How the Arab Spring Exploded Into a Wave of Violence

September 21, 2012 12:17 pm 0 comments

Islam's black flag. Photo: Screenshot.

Last week’s latest wave of anti-American Muslim protests from the Middle East to Sydney, Australia was followed by dozens of articles in the international press which has been trying to explain its sources. Ostensibly, the rage emanated from an offensive anti-Islamic film clip that was produced in the U.S. and uploaded to YouTube last June. After the 9/11 attacks, there was a similar effort by commentators to understand what exactly motivated those who hijacked civilian aircraft to fly them into buildings in New York and Washington. It was repeatedly asked what was behind their rage. This time, was the reason for the outbreak of violence the film clip alone, as the Obama administration argued, or were there deeper causes?

This is an important question. One of the leading Arab commentators, Urayb Rantawi, speculated in the Jordanian daily ad-Dustur last week, that the need to come up with an explanation comes from the fact that official Washington “rode the steed of the Arab Spring” and made it into “an American horse.” Yet the very countries that benefited from the Arab Spring, he notes, are those where a new anti-American wave has been unleashed. Rantawi discerns a certain degree of shock in the U.S., that the states of the Arab Spring, have turned violently anti-American. He overexaggerates the reaction within the U.S. to these events in the Arab world, even calling them “another 9/11.” Yet it is reasonable to ask whether some of the features of the Arab Spring have contributed to the intensity of the violent outbursts in recent weeks. Several key factors have been influencing events on the ground:

1. The spread of al-Qaida affiliates in the Arab world: The attack on the U.S. Consulate in Benghazi, Libya, and the murder of the U.S. Ambassador to Libya Christopher Stephens, was the most violent of the events that occurred in the last week. But it is not connected to some general rage rising in the Arab world, but rather was a pre-planned operation sponsored by al-Qaida. What has happened in the last year is that al-Qaida affiliates have moved more freely than before and established training camps in areas, like Cyrenaica (eastern Libya), where the central government in Libya has only limited control. An identical situation has also been developing in Egyptian Sinai and parts of North Yemen. This is a likely scenario for post-Assad Syria as well. In June, in a rare public appearance, the head of Britain’s MI-5, Jonathan Evans, disclosed that British jihadis were now heading for Libya, Egypt, Yemen, and Syria — the countries of the Arab Spring. He concluded that the Arab world has “once more become a permissive environment for al-Qaida.”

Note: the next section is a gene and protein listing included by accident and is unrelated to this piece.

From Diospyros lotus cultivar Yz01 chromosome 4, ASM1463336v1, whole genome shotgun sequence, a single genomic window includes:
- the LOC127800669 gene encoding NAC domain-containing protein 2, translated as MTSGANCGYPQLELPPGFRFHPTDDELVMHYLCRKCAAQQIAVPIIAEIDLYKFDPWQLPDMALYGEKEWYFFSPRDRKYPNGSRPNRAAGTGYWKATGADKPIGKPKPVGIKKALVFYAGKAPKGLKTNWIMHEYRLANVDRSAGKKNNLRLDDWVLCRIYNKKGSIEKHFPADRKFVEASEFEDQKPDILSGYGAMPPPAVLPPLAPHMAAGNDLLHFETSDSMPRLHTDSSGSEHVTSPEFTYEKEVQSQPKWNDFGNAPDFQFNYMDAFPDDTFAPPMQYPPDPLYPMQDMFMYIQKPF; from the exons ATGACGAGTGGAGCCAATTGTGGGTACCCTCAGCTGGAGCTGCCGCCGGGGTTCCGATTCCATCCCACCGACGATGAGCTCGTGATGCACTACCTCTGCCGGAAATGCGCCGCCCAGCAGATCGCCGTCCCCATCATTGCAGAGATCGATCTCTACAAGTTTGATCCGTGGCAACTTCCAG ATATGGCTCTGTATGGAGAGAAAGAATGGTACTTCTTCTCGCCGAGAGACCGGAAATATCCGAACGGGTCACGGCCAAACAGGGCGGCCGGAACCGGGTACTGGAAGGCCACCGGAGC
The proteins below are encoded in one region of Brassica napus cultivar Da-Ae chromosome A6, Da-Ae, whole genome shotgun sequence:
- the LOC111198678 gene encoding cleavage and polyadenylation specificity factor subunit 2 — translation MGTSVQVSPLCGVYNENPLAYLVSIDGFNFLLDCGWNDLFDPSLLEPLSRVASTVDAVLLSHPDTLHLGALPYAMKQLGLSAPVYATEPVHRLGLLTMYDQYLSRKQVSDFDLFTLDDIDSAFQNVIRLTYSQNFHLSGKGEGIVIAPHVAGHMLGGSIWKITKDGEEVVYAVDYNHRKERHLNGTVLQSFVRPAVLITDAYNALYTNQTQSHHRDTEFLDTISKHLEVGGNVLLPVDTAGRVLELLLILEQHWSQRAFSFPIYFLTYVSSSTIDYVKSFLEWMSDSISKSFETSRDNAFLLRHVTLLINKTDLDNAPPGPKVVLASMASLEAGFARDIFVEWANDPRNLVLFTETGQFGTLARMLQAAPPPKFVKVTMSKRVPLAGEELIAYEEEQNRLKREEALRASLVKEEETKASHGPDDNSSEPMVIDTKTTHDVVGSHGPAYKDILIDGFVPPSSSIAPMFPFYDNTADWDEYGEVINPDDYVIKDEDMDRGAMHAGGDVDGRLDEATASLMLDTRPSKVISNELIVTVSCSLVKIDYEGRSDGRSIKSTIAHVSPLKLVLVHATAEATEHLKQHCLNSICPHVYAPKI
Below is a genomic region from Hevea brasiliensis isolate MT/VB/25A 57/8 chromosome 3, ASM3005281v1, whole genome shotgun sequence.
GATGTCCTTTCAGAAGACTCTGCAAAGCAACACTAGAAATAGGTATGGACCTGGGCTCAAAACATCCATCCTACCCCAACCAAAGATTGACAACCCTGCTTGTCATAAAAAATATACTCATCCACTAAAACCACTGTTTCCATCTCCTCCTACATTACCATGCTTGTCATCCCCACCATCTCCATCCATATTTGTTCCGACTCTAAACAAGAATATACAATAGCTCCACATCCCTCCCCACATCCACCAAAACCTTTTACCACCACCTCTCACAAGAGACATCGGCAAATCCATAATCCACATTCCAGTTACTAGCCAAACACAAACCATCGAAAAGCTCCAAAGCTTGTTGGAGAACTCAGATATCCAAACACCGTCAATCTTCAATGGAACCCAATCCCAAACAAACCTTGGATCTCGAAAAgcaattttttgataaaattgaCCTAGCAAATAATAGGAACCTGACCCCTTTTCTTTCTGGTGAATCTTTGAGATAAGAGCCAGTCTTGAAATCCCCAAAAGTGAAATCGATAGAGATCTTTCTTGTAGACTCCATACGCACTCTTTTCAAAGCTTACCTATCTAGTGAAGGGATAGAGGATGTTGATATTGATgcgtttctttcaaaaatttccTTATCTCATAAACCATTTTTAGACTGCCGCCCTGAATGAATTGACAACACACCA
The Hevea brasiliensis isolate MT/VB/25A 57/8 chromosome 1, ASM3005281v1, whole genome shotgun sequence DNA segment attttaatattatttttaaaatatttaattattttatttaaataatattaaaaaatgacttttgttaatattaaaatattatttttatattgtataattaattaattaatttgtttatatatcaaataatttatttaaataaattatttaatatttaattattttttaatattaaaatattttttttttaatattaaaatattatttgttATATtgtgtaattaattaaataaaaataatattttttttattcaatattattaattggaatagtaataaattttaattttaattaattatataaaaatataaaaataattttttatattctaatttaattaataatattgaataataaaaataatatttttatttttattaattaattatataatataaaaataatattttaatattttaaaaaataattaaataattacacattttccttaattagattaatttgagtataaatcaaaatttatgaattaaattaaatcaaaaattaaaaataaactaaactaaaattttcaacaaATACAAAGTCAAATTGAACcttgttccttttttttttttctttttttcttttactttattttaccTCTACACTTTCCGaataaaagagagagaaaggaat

2. The limited ability of the regimes to stop violent protests: A key development that has shaped the way the protests have evolved — and will develop in the future — is the reluctance of the new regimes to firmly put them down. It has been said already that with the Arab Spring, the mobs in Arab capitals have lost their fear of the Arab security services. This allows even the smallest incident to escalate quickly to a major protest that can even threaten the stability of the new regimes.

3. The shared goal of the protestors and the regime to diminish U.S. influence in the Middle East: In Tunisia, Egypt, and Yemen, Islamist regimes with ties to the Muslim Brotherhood have taken power. In Libya, many view its new prime minister as a politician with Muslim Brotherhood ties. The shared goal of these Muslim Brotherhood movements is to reduce U.S. influence in the Middle East, leading eventually to the eviction of America from the region. U.S. strategy has been based on the untested idea that the Muslim Brotherhood will serve as a partner in defeating more extremist movements, like the Salafists. It is true that historically, Muslim Brotherhood regimes have had competitive relations with other Islamist movements, but they have also provided sanctuary to al-Qaida as well, as was the case in Sudan in the 1990s.

The Arab Spring has undoubtedly created new conditions in the Arab world that made the new anti-American wave more likely. What is also clear is that the change of regimes in the Arab world has not improved the prospects of economic prosperity in these countries; indeed, the likelihood of Western investment in states dominated by the Muslim Brotherhood is not very great. If the Arab street assumes that the “horse of the Arab Spring” was an “American horse,” then despite it being totally unfair, Washington will end up sharing the blame for the economic malaise that is likely to afflict these states in the years ahead.

This article was originally published by Israel Hayom.

Leave a Reply

Please note: comments may be published in the Algemeiner print edition.


Current day month ye@r *

More...

  • Book Reviews Personalities How a Jewish Leader With 3 Months to Live Created a ‘Seminar’ on Life

    How a Jewish Leader With 3 Months to Live Created a ‘Seminar’ on Life